Reading Shelly Trebesch’s Isolation: A Place of Transformation in the Life of A Leader, brought to mind an experience I had twenty years ago while traveling in Germany. I see that as an ‘Isolation’ according to Shelly’s description, one that leaders are taken through voluntarily or involuntarily. Passing through such a valley of ‘isolation’, transforms and liberates the leader to be more effective. I recall three distinct periods of involuntary ‘Isolation’ in my life of varied durations ranging from three days to two months that have not only left an indelible mark on me but have led to spiritual growth and a higher tenacity as a leader. They were difficult and painful to go through and perhaps ones that I would have definitely avoided. However, looking back, I see the value of those experiences in the shaping of my character, leadership and intimacy with God.
The following is a gist of the narrative from my 1994 journal related to my ‘isolation’ in Germany that lasted three days:
Completely stripped of all identity, I was stranded in a foreign land without money and unable to contact friends or family. (This was prior to the days of cell phones and laptops). On the 24th of September 1994, my brief case was stolen from me in Frankfurt Germany. The culprit walked away with everything of immediate value to me – things that I could not afford to lose, things that I thought were irreplaceable; they had been snatched away from me; my passport, plane ticket, my Bible, wallet, my address book, journal and calendar. Each had a meaning, and each had a special place in my heart. They were all my favorites. Not just articles, but things of value that I was attached to and proud of; things that I thought I couldn’t live without. One moment it seemed as though I had everything and the next moment it was all taken away. I could not prove to anyone who I was.
Let me describe what these things meant to me then:
My passport – I was always proud to see it, hold it, and show it. Three books pinned together. Many extra pages ofVisas and endorsements of arrival and departures from many countries around the world. I had never lost an opportunity to display it with great pride. I was the world traveler.
My diary and calendar – a busy schedule for the next two years. The pride of my job. My appointments – speaking engagements. It was an affirmation of the importance of my position to me. I felt wanted … accepted … needed … by a lot of people.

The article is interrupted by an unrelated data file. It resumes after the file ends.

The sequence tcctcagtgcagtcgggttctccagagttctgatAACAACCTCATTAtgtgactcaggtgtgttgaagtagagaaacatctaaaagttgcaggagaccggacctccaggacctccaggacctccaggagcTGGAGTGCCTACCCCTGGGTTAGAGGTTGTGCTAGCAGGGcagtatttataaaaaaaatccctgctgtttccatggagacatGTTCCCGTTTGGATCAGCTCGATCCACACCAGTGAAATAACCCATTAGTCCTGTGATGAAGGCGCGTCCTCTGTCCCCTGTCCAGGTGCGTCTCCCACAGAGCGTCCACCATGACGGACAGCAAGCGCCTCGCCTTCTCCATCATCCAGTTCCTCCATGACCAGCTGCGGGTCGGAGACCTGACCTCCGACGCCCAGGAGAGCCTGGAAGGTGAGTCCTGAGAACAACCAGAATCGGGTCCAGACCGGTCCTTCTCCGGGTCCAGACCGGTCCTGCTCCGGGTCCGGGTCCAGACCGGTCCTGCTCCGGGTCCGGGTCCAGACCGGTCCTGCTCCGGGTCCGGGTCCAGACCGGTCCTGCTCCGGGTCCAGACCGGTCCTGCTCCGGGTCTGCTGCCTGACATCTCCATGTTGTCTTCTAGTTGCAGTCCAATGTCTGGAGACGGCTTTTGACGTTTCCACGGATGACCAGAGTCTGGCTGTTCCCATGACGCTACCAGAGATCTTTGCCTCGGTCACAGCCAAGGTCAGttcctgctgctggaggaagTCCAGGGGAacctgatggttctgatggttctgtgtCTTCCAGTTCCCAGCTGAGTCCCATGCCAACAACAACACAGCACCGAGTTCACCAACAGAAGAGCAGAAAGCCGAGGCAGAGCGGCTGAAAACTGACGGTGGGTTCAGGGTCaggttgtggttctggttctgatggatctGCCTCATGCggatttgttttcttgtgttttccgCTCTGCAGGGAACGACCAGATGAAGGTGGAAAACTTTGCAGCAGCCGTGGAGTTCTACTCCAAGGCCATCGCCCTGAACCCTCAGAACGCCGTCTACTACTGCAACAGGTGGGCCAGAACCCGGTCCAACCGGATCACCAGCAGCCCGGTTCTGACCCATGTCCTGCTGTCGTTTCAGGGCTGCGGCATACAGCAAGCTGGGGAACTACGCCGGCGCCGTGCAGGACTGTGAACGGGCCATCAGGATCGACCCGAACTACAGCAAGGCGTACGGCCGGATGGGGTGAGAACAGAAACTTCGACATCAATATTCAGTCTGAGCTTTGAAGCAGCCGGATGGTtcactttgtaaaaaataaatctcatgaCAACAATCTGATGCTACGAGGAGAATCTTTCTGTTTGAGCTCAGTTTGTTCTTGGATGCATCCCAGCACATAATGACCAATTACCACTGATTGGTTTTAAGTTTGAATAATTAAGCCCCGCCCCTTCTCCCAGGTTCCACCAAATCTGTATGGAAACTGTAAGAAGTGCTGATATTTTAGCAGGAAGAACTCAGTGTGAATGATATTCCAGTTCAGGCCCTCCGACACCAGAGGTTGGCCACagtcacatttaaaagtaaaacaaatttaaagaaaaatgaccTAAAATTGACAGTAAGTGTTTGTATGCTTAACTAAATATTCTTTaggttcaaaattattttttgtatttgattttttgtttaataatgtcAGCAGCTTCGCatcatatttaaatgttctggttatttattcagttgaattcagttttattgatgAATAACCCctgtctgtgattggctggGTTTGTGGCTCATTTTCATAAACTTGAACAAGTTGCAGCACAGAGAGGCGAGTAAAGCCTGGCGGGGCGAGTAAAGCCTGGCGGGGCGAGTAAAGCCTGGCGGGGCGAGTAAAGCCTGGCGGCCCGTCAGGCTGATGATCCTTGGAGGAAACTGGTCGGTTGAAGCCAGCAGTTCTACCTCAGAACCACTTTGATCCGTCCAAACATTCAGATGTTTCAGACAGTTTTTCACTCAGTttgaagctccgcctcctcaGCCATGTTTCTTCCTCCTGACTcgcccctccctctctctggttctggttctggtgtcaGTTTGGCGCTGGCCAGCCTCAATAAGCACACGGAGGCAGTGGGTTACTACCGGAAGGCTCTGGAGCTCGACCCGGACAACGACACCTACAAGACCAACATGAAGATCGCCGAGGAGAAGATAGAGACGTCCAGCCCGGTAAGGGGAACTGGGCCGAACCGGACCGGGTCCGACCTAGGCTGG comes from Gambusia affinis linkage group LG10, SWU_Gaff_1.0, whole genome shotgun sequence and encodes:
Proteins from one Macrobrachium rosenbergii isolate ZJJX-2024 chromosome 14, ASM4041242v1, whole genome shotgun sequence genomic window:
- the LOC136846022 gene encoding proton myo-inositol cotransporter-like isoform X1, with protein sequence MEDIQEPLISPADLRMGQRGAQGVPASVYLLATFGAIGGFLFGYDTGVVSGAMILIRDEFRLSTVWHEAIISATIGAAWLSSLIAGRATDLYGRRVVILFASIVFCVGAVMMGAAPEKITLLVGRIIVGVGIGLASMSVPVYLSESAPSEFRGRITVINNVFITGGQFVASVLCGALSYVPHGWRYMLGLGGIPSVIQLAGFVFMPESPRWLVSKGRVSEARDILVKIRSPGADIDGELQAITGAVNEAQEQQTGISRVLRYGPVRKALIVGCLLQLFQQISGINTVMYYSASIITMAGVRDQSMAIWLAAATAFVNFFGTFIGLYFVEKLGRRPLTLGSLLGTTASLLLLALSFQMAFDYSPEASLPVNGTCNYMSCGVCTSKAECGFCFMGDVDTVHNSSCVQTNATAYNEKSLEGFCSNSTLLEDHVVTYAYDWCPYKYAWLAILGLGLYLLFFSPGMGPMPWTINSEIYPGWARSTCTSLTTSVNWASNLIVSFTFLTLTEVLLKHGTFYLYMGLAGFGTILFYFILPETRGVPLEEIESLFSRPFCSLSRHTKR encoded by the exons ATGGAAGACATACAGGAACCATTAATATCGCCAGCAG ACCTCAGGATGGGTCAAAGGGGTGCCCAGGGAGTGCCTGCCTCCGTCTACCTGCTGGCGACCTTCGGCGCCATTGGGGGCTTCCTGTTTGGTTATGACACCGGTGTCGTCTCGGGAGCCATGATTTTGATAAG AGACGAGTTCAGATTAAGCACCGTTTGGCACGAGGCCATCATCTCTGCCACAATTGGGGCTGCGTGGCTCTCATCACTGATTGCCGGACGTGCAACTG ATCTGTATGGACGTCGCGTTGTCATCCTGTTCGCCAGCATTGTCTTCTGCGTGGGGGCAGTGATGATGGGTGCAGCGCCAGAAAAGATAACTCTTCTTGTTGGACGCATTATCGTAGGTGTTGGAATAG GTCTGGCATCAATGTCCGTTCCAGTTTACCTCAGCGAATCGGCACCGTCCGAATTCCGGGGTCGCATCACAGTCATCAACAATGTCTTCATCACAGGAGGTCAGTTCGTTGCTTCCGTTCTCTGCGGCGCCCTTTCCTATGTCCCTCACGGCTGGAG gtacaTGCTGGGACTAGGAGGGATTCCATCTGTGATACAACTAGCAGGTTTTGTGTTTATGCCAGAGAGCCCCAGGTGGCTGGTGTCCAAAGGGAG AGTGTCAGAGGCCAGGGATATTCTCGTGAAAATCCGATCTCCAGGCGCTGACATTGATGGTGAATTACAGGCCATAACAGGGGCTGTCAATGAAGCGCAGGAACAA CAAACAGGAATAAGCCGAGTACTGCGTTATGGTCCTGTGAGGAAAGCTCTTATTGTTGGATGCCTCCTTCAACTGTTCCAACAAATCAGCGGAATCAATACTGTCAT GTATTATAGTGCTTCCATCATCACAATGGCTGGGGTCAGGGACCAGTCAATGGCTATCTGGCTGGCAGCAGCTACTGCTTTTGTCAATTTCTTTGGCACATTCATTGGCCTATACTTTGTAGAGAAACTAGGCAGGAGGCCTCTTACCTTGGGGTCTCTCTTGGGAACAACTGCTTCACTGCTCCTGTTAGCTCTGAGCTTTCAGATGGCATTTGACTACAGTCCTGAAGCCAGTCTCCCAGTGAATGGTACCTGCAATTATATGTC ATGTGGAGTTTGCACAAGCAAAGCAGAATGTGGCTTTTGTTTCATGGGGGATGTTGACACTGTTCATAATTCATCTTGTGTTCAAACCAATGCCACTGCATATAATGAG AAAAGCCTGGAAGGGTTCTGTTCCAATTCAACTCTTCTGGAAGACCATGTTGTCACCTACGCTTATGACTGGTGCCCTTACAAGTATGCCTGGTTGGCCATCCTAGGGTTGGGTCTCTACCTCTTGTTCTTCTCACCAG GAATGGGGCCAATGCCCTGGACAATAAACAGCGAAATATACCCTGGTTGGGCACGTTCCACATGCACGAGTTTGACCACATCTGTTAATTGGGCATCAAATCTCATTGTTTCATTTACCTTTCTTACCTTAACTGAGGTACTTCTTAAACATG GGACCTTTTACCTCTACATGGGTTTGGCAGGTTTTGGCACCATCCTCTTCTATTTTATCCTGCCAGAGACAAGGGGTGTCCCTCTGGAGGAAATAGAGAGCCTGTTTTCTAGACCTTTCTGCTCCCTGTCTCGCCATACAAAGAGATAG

My wallet – credit cards and money provided a false sense of security. A feeling that nothing can get out of hand and out of control as long as I had it.
My Bible – I loved it. It was well marked, and filled with a lot of notes and sermon outlines. Preparation time for sermons was needless. I could open my favorite Bible and preach without notes, or dependence on the Lord. Just a quick “magic prayer” would do.
My address book – the knowledge of having many friends whom I could turn to when in need. The impulse was not to pray and turn to God, but to get to the nearest telephone.”
As essential and valuable as all the above could be, they needed to be placed in proper perspective. In my life they were misplaced. My pride and independence had to be broken. That conceited feeling and the confidence of being able to take care of myself under all circumstances had to go. I now stood naked before the Lord, without anything to offer except my desire – no- my dire need to depend on Him. I was able to see who I really was, and that was all that mattered. Stripped of all these things and outside of the context of my work, I had lost all identity, since it was all focused on ‘doing’. This experience helped me realize that my life and leadership was about ‘being’. Trebesch insightfully points out that: “Instead of finding identity in the ministry or in what one does, transformed leaders find identity by looking at the Artist, by looking toward the Author (Trebesch 1997, 50).” This experience transformed me in a remarkable way.
I find myself closely identifying with what I believe to be the most important principle underlying ‘Isolation’ that Shelly describes; and the heart of Christian leadership: “Most importantly these transformed leaders have a deeper more intimate relationship with God which is primary for their lives. Just as one enjoys the company of a friend who knows him/her deeply, these leaders enjoy God (52).” Will I ever get to that point?
Trebesch, Shelley. Isolation: A Place of Transformation in the Life of A Leader. Altadena, California: Barnabas Publishers, 1997.